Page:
4. WORST LABOR DAY STORY EVER…

    A seriously obnoxious post. Have fun with your nuts and berries, I’m going to throw on some extra burgers now.

  5. Oh c’mon now! This is why I generally stay away from joining environmental organizations. Let’s not take barbecuing away from people just yet-for some, it’s the only connection to nature that they get. Can you leave the carbon footprint babble for the large corporations and leave the little guys out of it!

  6. Margaret, wow, this is startling! I can’t possibly give up meat — I’m a Kansas-bred carnivore. But thanks for putting this in perspective. Making sure I go at least one day a week is something my whole family can easily do. Great stuff.

  7. Interesting but I think you would get more attention and, perhaps, converts if you also stressed the contribution to saving their hearts and preventing strokes. The recent program on CNN about heart disease was quite dramatic with good discussion of the role plaque buildup played in heart attacks and strokes and how a vegetarian diet significantly reduced the plaque. I also think that most people don’t realize how much medicine we get from information involving the chemistry of plants and how the loss of just one species might be the loss of a disease cure.

  8. I really want to know why the person in your photo is grilling frozen hot dogs, on a layer of foil, and using plastic utensils to turn them. Do people really cook out this way?

  9. I would give up beef and lamb, actually I don’t eat them that often, but cheese… :S I could never live without cheese!

  10. Due to Global warming, Cooking will no longer be permitted. Please eat your chicken raw so that you will get salmonella poisoning. Then there will be 1 less person and that will be good for the earth.

  11. It seems you struck a nerve. Interesting how articles like this always bring out a number of comments that are some variation on, “You’ll take my steak when you pry it from my cold dead hands.”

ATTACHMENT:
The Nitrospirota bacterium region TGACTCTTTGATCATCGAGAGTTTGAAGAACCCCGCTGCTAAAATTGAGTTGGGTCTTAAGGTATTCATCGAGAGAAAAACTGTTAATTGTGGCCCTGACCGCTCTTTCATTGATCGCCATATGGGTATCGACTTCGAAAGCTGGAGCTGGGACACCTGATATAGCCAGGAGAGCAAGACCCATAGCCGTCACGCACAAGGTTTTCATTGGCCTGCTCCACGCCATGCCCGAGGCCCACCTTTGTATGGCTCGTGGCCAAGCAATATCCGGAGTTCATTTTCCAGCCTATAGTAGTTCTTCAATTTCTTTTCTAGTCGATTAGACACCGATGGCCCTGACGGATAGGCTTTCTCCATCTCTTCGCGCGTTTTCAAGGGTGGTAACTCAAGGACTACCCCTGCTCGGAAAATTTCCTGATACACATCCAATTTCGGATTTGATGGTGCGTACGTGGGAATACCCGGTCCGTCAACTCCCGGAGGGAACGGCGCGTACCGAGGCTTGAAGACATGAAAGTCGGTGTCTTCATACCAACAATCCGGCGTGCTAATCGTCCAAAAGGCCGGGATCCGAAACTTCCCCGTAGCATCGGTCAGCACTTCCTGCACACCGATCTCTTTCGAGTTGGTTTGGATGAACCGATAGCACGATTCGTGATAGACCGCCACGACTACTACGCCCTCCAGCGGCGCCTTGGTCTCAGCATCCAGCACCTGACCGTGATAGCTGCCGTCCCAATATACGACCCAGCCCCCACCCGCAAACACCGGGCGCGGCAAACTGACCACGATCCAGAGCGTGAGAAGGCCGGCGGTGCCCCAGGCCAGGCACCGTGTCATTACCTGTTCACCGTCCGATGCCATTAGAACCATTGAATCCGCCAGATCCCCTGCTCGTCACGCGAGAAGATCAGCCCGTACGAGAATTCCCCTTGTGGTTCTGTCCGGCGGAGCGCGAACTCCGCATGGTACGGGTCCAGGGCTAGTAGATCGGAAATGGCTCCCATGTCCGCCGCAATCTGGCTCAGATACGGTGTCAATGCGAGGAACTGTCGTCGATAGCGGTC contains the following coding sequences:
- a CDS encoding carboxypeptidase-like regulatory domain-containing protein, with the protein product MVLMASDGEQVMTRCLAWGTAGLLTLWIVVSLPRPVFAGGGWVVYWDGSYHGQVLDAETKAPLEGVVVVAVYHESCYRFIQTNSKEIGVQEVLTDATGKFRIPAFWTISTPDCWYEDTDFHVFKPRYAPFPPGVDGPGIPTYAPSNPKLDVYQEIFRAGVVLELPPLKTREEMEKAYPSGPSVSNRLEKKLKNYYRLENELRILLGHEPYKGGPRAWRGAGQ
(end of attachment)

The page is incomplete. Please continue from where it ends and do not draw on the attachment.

I applaud the fact that you’ve started this conversation but maybe that’s because I’m already vegan. In fact I’ve been vegan for over 10 years and I’m happy, healthy and always enjoy a wide variety of awesome food (like the decadent chocolate cupcake I just had as a snack).

  12. You may all protest, however, the facts are very clear regarding eating meat and your carbon footprint. We are not designed to consume meat, and it is morally wrong on so many levels.

  13. Interesting. I wonder how much energy was spent on generating this “gee-whiz” study? Lets face it, do we really need this kind of info. Would we be better served with something like…

    how much less landfill would there be if happy meals (and their like) didn’t exist? I mean do kids need a meaningless plastic toy made in China with every fastfood meal?

    I’m just saying ;)

  14. Actually, we ARE designed to consume meat. Hence the ol’ canine chompers. What I want to know is why eating tomatoes has any impact on my carbon footprint, and I’m not sure about anyone else, but I think if my diet consisted of beans and broccoli, the methane output in the atmosphere would greatly increase.